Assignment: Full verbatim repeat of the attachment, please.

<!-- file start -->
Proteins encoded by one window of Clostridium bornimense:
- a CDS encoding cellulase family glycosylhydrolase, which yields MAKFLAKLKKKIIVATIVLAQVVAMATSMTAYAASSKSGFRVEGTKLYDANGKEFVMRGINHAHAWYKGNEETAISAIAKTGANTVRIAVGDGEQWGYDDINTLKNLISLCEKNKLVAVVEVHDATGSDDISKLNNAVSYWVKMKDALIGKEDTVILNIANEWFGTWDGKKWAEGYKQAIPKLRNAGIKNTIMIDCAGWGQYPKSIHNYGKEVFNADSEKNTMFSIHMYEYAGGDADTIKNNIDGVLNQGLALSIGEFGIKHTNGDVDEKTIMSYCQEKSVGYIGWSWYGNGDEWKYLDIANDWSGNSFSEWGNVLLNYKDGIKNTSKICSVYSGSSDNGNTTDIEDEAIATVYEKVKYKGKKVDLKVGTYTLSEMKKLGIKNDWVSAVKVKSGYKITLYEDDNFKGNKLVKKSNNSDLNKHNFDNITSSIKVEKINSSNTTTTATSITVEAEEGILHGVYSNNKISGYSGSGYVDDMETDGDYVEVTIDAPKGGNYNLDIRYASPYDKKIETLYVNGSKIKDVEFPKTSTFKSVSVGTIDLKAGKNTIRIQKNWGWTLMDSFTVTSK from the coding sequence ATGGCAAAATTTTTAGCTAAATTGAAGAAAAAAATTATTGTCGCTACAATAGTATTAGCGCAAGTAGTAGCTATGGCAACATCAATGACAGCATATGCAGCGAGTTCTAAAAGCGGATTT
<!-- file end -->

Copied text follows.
Proteins encoded by one window of Clostridium bornimense:
- a CDS encoding cellulase family glycosylhydrolase, which yields MAKFLAKLKKKIIVATIVLAQVVAMATSMTAYAASSKSGFRVEGTKLYDANGKEFVMRGINHAHAWYKGNEETAISAIAKTGANTVRIAVGDGEQWGYDDINTLKNLISLCEKNKLVAVVEVHDATGSDDISKLNNAVSYWVKMKDALIGKEDTVILNIANEWFGTWDGKKWAEGYKQAIPKLRNAGIKNTIMIDCAGWGQYPKSIHNYGKEVFNADSEKNTMFSIHMYEYAGGDADTIKNNIDGVLNQGLALSIGEFGIKHTNGDVDEKTIMSYCQEKSVGYIGWSWYGNGDEWKYLDIANDWSGNSFSEWGNVLLNYKDGIKNTSKICSVYSGSSDNGNTTDIEDEAIATVYEKVKYKGKKVDLKVGTYTLSEMKKLGIKNDWVSAVKVKSGYKITLYEDDNFKGNKLVKKSNNSDLNKHNFDNITSSIKVEKINSSNTTTTATSITVEAEEGILHGVYSNNKISGYSGSGYVDDMETDGDYVEVTIDAPKGGNYNLDIRYASPYDKKIETLYVNGSKIKDVEFPKTSTFKSVSVGTIDLKAGKNTIRIQKNWGWTLMDSFTVTSK from the coding sequence ATGGCAAAATTTTTAGCTAAATTGAAGAAAAAAATTATTGTCGCTACAATAGTATTAGCGCAAGTAGTAGCTATGGCAACATCAATGACAGCATATGCAGCGAGTTCTAAAAGCGGATTT